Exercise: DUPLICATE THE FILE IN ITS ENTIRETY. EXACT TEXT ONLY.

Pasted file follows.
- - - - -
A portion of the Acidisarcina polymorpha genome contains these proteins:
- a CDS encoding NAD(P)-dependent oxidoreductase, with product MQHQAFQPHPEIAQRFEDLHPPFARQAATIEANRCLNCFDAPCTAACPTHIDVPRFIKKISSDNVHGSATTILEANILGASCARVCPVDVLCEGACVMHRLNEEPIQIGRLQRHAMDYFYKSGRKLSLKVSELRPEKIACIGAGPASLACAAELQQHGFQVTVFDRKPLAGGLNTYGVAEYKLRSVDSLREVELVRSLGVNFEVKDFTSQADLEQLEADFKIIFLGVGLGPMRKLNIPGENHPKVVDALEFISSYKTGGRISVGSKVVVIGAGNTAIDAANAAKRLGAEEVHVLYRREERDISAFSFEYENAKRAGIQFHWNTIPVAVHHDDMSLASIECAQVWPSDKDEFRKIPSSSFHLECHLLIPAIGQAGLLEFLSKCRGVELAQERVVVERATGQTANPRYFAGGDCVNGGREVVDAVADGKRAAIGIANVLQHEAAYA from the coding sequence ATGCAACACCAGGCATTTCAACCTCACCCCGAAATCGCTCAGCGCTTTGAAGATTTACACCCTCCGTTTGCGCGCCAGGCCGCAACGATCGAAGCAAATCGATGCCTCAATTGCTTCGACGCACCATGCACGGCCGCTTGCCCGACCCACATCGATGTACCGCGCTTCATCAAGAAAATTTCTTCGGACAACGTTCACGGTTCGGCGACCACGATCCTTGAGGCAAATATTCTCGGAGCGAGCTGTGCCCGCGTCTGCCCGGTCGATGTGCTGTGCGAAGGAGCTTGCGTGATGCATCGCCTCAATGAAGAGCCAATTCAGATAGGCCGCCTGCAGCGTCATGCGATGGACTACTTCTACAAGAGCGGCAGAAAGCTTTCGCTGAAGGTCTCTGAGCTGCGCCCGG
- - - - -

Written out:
A portion of the Acidisarcina polymorpha genome contains these proteins:
- a CDS encoding NAD(P)-dependent oxidoreductase, with product MQHQAFQPHPEIAQRFEDLHPPFARQAATIEANRCLNCFDAPCTAACPTHIDVPRFIKKISSDNVHGSATTILEANILGASCARVCPVDVLCEGACVMHRLNEEPIQIGRLQRHAMDYFYKSGRKLSLKVSELRPEKIACIGAGPASLACAAELQQHGFQVTVFDRKPLAGGLNTYGVAEYKLRSVDSLREVELVRSLGVNFEVKDFTSQADLEQLEADFKIIFLGVGLGPMRKLNIPGENHPKVVDALEFISSYKTGGRISVGSKVVVIGAGNTAIDAANAAKRLGAEEVHVLYRREERDISAFSFEYENAKRAGIQFHWNTIPVAVHHDDMSLASIECAQVWPSDKDEFRKIPSSSFHLECHLLIPAIGQAGLLEFLSKCRGVELAQERVVVERATGQTANPRYFAGGDCVNGGREVVDAVADGKRAAIGIANVLQHEAAYA from the coding sequence ATGCAACACCAGGCATTTCAACCTCACCCCGAAATCGCTCAGCGCTTTGAAGATTTACACCCTCCGTTTGCGCGCCAGGCCGCAACGATCGAAGCAAATCGATGCCTCAATTGCTTCGACGCACCATGCACGGCCGCTTGCCCGACCCACATCGATGTACCGCGCTTCATCAAGAAAATTTCTTCGGACAACGTTCACGGTTCGGCGACCACGATCCTTGAGGCAAATATTCTCGGAGCGAGCTGTGCCCGCGTCTGCCCGGTCGATGTGCTGTGCGAAGGAGCTTGCGTGATGCATCGCCTCAATGAAGAGCCAATTCAGATAGGCCGCCTGCAGCGTCATGCGATGGACTACTTCTACAAGAGCGGCAGAAAGCTTTCGCTGAAGGTCTCTGAGCTGCGCCCGG